Good luck!
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VINE VOICEon December 31, 2005
I bought "The First 90 days" by Michael Watkins and this book. I found this book to be a stronger and more practical guide. Both offered excellent guidance however Neff & Citrin produced a more interesting and readable (less text-book like) book with real life examples and a road map. Word of warning in that the book is written for senior business management and less applicable for lower levels of management or line positions.
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on January 9, 2007
If you are a brand new CEO and need to know how to run your organization, buy this book. If you are at any lower level, this book is not meant for you.

The authors state directly from the beginning that they focus more on CEOs than most other positions but the lessons learned are applicable to anyone. This is not true. The author focus too much on the role of a CEO. The examples and suggestions are unique to that role. In one section the book describes how to find your management blind spots such as research and development, marketing, etc. If you are a software development manager in a large firm, your knowledge of marketing or R&D will most likely do little for your career. Yet this book highlights that as areas you should improve.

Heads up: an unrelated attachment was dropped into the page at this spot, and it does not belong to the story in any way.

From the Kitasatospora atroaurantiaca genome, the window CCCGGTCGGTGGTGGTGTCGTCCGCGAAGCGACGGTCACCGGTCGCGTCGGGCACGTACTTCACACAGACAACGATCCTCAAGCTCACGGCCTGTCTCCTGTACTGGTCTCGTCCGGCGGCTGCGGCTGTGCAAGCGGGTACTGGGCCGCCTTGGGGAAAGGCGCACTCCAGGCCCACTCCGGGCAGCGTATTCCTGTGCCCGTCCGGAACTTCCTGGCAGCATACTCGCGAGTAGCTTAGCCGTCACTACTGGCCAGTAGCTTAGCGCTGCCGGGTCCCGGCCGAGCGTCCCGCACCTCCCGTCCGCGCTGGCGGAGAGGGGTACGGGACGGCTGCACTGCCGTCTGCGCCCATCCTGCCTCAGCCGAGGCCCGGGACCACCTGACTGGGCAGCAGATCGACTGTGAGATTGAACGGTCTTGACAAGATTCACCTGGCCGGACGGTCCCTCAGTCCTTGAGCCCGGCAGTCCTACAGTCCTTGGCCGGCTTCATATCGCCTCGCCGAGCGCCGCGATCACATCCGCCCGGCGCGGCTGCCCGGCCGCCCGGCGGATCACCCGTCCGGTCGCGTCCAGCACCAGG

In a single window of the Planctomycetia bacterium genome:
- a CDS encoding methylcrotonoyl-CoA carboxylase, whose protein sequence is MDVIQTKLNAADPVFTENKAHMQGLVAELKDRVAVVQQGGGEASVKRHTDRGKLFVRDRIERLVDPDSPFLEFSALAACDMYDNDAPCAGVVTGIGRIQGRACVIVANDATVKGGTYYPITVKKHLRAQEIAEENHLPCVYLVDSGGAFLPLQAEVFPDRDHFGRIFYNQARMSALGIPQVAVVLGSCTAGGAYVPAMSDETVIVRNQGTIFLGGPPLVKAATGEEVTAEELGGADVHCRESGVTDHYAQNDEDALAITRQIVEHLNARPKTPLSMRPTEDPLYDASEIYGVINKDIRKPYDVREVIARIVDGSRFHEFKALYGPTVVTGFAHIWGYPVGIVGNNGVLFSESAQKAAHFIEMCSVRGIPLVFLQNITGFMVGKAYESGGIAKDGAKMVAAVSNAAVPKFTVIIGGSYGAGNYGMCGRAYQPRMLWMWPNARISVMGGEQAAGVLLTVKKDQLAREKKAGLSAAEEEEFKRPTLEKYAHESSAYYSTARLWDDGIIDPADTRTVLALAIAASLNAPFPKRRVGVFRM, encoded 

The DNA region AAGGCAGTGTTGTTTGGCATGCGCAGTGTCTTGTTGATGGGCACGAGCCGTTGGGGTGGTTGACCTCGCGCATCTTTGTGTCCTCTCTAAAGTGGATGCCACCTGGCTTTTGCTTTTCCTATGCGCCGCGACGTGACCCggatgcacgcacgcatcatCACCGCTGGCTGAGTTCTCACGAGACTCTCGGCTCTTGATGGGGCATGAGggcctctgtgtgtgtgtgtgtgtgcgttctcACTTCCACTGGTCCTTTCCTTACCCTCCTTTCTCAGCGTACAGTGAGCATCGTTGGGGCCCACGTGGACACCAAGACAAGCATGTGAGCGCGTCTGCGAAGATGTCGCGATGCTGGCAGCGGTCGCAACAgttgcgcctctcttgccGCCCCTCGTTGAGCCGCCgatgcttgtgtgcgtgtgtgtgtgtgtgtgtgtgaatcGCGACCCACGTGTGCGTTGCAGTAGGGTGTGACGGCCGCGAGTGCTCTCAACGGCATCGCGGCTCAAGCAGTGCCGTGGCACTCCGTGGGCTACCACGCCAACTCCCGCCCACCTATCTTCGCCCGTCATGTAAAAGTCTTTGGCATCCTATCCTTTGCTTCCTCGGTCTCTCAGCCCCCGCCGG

Another example on how the book focuses too much on CEO is displayed in the how-to-work-with-your-boss chapter. They entire chapter discusses how you should interact with the board of directors! This is a complely different relationship than what 99.9% of workers engage in. The relationship you have with your boss is possibly the most important relationship in your career. To focus this chapter on working with the board makes it absolutely useless to anyone who is not an officer or anyone that does not work for a private firm.
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on March 16, 2005
It is important to also look beyond the 8 points of this book to its overall meta messages:

*Today, the CEO on-board process is a relative manageable and predictable process

*During this process a variety of individuals have specific roles and objectives to ensure the CEO's success

*There are specific, transferable skills and experiences to get in preparation for the CEO job

*More Boards then ever are flexing their newly acquired, legislative muscles. This has resulted in a tremendous amount of CEOs firings. A more cost effective solution would be for Boards to prevent these firings by providing the CEO adequate pre- and on-boarding support.

It is correct that, in their most summarized form, these eight points have been written about in literature since centuries. Yet, messages such as these are worth repeating two hundred fifty million times (that is approximately how much it has cost to replace seven top CEO in the last three months) as long as this keeps occurring:

*New CEOs make unnecessary mistakes

*Boards fire CEOs they only hired a year ago for mistakes which could have been prevented with adequate guidance and counsel

*Boards react ("Well, we needed to fire him/her because of mistakes") instead of plan and execute pre-emptive solutions
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on September 2, 2014
If you're about to become a CEO or President of a large company, mayve give this book a quick read.